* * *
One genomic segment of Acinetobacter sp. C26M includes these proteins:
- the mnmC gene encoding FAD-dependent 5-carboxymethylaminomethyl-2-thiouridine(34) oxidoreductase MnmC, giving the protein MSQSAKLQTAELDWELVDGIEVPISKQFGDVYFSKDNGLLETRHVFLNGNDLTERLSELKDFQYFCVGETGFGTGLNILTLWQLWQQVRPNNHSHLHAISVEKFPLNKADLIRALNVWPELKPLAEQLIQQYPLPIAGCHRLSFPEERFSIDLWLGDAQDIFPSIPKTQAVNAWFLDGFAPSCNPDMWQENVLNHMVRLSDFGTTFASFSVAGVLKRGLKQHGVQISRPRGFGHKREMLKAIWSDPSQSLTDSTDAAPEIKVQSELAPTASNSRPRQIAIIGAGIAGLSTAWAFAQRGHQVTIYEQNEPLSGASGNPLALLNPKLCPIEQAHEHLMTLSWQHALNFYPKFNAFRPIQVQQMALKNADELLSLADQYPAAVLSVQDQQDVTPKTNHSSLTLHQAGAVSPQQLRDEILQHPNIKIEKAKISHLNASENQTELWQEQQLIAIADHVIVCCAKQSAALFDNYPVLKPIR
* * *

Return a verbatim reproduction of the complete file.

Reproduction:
One genomic segment of Acinetobacter sp. C26M includes these proteins:
- the mnmC gene encoding FAD-dependent 5-carboxymethylaminomethyl-2-thiouridine(34) oxidoreductase MnmC, giving the protein MSQSAKLQTAELDWELVDGIEVPISKQFGDVYFSKDNGLLETRHVFLNGNDLTERLSELKDFQYFCVGETGFGTGLNILTLWQLWQQVRPNNHSHLHAISVEKFPLNKADLIRALNVWPELKPLAEQLIQQYPLPIAGCHRLSFPEERFSIDLWLGDAQDIFPSIPKTQAVNAWFLDGFAPSCNPDMWQENVLNHMVRLSDFGTTFASFSVAGVLKRGLKQHGVQISRPRGFGHKREMLKAIWSDPSQSLTDSTDAAPEIKVQSELAPTASNSRPRQIAIIGAGIAGLSTAWAFAQRGHQVTIYEQNEPLSGASGNPLALLNPKLCPIEQAHEHLMTLSWQHALNFYPKFNAFRPIQVQQMALKNADELLSLADQYPAAVLSVQDQQDVTPKTNHSSLTLHQAGAVSPQQLRDEILQHPNIKIEKAKISHLNASENQTELWQEQQLIAIADHVIVCCAKQSAALFDNYPVLKPIR